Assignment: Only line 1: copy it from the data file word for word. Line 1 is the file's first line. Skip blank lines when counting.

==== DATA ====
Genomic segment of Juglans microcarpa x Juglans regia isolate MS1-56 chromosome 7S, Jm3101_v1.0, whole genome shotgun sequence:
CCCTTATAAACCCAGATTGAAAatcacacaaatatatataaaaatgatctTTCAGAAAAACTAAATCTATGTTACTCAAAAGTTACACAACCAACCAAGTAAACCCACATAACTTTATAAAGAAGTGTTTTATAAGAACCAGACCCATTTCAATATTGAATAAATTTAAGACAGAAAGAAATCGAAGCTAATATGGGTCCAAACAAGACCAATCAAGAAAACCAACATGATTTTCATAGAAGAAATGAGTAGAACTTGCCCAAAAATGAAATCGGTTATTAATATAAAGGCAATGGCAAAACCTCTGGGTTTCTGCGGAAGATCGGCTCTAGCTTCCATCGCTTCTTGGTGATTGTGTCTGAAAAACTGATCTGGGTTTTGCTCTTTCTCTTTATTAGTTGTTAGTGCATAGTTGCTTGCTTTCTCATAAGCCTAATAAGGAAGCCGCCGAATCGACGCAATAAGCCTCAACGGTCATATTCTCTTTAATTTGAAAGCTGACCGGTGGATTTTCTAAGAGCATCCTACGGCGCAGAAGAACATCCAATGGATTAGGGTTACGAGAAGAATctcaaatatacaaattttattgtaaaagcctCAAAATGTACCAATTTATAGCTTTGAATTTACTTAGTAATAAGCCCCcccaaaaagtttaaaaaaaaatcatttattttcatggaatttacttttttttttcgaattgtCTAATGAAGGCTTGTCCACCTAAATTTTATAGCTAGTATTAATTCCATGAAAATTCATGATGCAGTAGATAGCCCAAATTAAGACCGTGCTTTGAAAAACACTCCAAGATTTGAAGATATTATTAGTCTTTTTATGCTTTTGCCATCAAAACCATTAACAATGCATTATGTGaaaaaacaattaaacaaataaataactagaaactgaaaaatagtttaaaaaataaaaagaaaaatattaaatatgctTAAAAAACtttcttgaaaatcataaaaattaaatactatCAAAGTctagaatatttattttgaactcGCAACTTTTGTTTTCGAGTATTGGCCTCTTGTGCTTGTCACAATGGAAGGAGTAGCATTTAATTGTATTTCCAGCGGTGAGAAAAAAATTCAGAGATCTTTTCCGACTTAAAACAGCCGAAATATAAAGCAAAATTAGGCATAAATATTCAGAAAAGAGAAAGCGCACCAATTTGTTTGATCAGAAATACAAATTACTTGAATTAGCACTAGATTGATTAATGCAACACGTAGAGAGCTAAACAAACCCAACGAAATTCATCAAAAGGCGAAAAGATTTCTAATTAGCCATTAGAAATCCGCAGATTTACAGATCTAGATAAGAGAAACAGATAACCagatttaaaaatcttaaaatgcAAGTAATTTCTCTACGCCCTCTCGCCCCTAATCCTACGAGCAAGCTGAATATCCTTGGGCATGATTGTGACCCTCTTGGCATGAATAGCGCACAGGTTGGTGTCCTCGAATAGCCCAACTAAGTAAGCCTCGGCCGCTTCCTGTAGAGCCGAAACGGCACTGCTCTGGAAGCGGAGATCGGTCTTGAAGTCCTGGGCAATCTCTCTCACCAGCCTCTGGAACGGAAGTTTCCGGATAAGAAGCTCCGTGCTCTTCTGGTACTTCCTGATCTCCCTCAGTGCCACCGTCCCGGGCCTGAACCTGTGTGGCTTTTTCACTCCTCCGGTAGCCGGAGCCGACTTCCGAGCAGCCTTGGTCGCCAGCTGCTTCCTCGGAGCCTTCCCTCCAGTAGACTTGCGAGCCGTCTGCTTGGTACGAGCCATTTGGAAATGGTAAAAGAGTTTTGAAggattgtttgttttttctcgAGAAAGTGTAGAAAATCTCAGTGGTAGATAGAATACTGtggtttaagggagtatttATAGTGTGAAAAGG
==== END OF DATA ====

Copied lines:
Genomic segment of Juglans microcarpa x Juglans regia isolate MS1-56 chromosome 7S, Jm3101_v1.0, whole genome shotgun sequence: